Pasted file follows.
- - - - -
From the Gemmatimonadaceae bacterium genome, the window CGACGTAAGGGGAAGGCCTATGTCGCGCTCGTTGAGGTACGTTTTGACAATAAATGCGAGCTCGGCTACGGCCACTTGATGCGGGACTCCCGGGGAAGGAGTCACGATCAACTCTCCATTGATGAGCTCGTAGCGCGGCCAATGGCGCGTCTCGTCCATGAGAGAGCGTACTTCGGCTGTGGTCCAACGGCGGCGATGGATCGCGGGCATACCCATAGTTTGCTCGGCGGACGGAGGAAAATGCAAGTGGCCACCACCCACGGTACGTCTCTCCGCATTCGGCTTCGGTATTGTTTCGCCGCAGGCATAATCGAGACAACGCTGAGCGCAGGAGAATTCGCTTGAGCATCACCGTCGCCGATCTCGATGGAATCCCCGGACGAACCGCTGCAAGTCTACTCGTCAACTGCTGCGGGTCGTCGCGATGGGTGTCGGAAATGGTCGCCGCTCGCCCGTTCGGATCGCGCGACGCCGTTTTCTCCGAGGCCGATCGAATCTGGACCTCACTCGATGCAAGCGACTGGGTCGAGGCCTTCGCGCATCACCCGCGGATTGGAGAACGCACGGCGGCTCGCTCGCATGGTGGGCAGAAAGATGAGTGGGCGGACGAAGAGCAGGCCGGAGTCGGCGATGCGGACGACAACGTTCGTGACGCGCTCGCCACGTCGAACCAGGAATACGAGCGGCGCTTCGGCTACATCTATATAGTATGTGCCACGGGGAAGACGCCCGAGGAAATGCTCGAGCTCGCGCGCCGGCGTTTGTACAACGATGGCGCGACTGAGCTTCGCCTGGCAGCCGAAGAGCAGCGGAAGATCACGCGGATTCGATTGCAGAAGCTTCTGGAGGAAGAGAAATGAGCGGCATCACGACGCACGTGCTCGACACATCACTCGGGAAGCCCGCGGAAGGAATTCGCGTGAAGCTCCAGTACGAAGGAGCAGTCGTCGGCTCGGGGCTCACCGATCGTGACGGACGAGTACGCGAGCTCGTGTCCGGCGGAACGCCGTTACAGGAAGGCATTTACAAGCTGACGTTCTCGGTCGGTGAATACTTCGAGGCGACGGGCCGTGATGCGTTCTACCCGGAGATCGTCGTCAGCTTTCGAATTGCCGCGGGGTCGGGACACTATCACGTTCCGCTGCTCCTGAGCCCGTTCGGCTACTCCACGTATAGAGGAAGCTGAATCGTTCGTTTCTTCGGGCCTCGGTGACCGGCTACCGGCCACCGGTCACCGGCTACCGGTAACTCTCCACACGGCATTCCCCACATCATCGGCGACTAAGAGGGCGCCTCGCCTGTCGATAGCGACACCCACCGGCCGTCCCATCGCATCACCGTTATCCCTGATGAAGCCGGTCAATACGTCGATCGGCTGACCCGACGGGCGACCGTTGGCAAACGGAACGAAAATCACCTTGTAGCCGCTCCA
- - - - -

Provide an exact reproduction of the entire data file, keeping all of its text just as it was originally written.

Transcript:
From the Gemmatimonadaceae bacterium genome, the window CGACGTAAGGGGAAGGCCTATGTCGCGCTCGTTGAGGTACGTTTTGACAATAAATGCGAGCTCGGCTACGGCCACTTGATGCGGGACTCCCGGGGAAGGAGTCACGATCAACTCTCCATTGATGAGCTCGTAGCGCGGCCAATGGCGCGTCTCGTCCATGAGAGAGCGTACTTCGGCTGTGGTCCAACGGCGGCGATGGATCGCGGGCATACCCATAGTTTGCTCGGCGGACGGAGGAAAATGCAAGTGGCCACCACCCACGGTACGTCTCTCCGCATTCGGCTTCGGTATTGTTTCGCCGCAGGCATAATCGAGACAACGCTGAGCGCAGGAGAATTCGCTTGAGCATCACCGTCGCCGATCTCGATGGAATCCCCGGACGAACCGCTGCAAGTCTACTCGTCAACTGCTGCGGGTCGTCGCGATGGGTGTCGGAAATGGTCGCCGCTCGCCCGTTCGGATCGCGCGACGCCGTTTTCTCCGAGGCCGATCGAATCTGGACCTCACTCGATGCAAGCGACTGGGTCGAGGCCTTCGCGCATCACCCGCGGATTGGAGAACGCACGGCGGCTCGCTCGCATGGTGGGCAGAAAGATGAGTGGGCGGACGAAGAGCAGGCCGGAGTCGGCGATGCGGACGACAACGTTCGTGACGCGCTCGCCACGTCGAACCAGGAATACGAGCGGCGCTTCGGCTACATCTATATAGTATGTGCCACGGGGAAGACGCCCGAGGAAATGCTCGAGCTCGCGCGCCGGCGTTTGTACAACGATGGCGCGACTGAGCTTCGCCTGGCAGCCGAAGAGCAGCGGAAGATCACGCGGATTCGATTGCAGAAGCTTCTGGAGGAAGAGAAATGAGCGGCATCACGACGCACGTGCTCGACACATCACTCGGGAAGCCCGCGGAAGGAATTCGCGTGAAGCTCCAGTACGAAGGAGCAGTCGTCGGCTCGGGGCTCACCGATCGTGACGGACGAGTACGCGAGCTCGTGTCCGGCGGAACGCCGTTACAGGAAGGCATTTACAAGCTGACGTTCTCGGTCGGTGAATACTTCGAGGCGACGGGCCGTGATGCGTTCTACCCGGAGATCGTCGTCAGCTTTCGAATTGCCGCGGGGTCGGGACACTATCACGTTCCGCTGCTCCTGAGCCCGTTCGGCTACTCCACGTATAGAGGAAGCTGAATCGTTCGTTTCTTCGGGCCTCGGTGACCGGCTACCGGCCACCGGTCACCGGCTACCGGTAACTCTCCACACGGCATTCCCCACATCATCGGCGACTAAGAGGGCGCCTCGCCTGTCGATAGCGACACCCACCGGCCGTCCCATCGCATCACCGTTATCCCTGATGAAGCCGGTCAATACGTCGATCGGCTGACCCGACGGGCGACCGTTGGCAAACGGAACGAAAATCACCTTGTAGCCGCTCCA